While some observers claim China is heading for another property bubble, the big picture is more complex. There are signs of bubble formation in some cities and excessive inventory in others, but there is solid growth in many.
A few weeks ago, international observers declared that China’s real estate frenzy was back, as Shenzhen prices surged 50 percent. Others lamented that, while prices are soaring in some big cities, there are bubbles in other parts of the country.
At the same time, new construction, which had contracted dramatically in 2015, rose almost 14 percent early in the year. That was broadly seen as a signal of positive home-buying sentiment spreading from big cities to smaller ones.
So are China’s property values soaring or plunging? The only proper way to respond is to take a closer look at the forces driving the property market and the market itself.
From Boom to Contraction to Recovery
Currently, Chinese property values are fuelled by several proximate forces. Let’s start with regulatory shifts. At the peak of the property markets in 2013, regulators introduced a slate of measures to cool the market. By 2014, that contributed to the severe 7.8 percent contraction in property sales. Late that fall, regulators began to roll back constraints to support the sector.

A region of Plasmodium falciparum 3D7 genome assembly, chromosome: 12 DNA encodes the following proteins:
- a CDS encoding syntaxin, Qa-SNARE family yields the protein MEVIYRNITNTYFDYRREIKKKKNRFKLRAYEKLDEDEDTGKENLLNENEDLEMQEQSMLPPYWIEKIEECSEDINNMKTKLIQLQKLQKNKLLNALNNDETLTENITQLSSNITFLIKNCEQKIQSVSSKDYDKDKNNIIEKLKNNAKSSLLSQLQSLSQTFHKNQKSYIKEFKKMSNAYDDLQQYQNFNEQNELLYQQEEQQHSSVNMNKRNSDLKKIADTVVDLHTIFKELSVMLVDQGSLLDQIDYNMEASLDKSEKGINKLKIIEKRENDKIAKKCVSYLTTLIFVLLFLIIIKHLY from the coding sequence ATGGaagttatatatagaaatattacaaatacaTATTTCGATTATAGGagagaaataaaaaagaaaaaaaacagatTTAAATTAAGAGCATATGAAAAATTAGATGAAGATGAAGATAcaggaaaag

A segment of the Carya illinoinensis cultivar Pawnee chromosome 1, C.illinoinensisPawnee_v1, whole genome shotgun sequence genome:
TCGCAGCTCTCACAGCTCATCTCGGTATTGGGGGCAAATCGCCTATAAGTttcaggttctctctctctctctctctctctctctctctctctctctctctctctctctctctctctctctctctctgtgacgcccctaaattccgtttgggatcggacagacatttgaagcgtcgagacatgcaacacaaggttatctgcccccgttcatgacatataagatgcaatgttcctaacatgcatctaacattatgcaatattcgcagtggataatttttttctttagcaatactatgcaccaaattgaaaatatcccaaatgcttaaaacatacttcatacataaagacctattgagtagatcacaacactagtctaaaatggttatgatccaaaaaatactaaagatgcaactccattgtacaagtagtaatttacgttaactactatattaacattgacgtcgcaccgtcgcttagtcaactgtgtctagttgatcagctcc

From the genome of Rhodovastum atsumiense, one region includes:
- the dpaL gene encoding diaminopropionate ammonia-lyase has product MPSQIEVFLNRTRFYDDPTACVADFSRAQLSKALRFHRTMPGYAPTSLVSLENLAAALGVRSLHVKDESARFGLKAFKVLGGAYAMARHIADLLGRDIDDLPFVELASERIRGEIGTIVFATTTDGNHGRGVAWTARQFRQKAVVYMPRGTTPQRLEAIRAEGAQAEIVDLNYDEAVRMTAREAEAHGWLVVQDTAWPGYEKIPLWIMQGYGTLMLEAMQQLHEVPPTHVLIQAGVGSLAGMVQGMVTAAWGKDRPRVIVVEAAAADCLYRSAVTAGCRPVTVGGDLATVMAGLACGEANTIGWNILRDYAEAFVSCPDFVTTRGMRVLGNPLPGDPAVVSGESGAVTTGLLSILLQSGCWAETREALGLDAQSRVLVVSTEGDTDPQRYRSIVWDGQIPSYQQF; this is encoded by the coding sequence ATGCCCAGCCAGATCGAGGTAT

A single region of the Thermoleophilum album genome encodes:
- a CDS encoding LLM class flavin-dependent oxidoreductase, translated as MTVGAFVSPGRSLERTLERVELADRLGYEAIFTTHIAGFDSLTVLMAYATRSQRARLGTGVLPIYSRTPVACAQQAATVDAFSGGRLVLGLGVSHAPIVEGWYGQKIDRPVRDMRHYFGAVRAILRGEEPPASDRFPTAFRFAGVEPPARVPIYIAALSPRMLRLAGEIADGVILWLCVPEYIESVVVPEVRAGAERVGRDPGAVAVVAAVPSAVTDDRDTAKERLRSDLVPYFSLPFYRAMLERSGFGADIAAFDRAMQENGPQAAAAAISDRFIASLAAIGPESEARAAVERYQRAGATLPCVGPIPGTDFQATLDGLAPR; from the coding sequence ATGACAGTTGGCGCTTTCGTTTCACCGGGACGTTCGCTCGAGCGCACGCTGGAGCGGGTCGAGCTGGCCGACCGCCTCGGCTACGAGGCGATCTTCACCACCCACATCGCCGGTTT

After consolidation and adjustment in 2015, the sector began to recover with property sales growing 14.4 percent, while the ongoing year should see moderate growth, thanks to supportive policies, including reduced payment requirements and real estate transaction taxes.
In turn, these effects have been further amplified by macroeconomic policies and market developments – but in different ways in different areas.
In order to maintain adequate growth, macroeconomic policies have sought to support demand. Since 2014, the People’s Bank of China, the central bank, has cut benchmark lending rates six times, while lowering banks’ reserve requirements and injecting liquidity into the financial sector, hoping to maintain low borrowing costs.
Reportedly, these policies have fuelled demand, but not in the expected manner. Instead of more lending in lower-tier cities, banks focussed lending on first-tier cities. As a result, liquidity has not reached home-buyers in lower-tiered cities but has propped up prices in major cities.
The third force involves investors and markets. While the stock market burst in summer 2015, fixed-income securities have suffered all-time lows. With new liquidity but limited investment instruments, many investors have left markets for real estate. That, in turn, has contributed significantly to rising property prices, especially in the first-tier cities.
About the Author
Dan Steinbock is the founder of Difference Group and has served as research director of international business at the India China and America Institute (US) and a visiting fellow at the Shanghai Institutes for International Studies (China) and the EU Centre (Singapore). For more, see http://www.differencegroup.net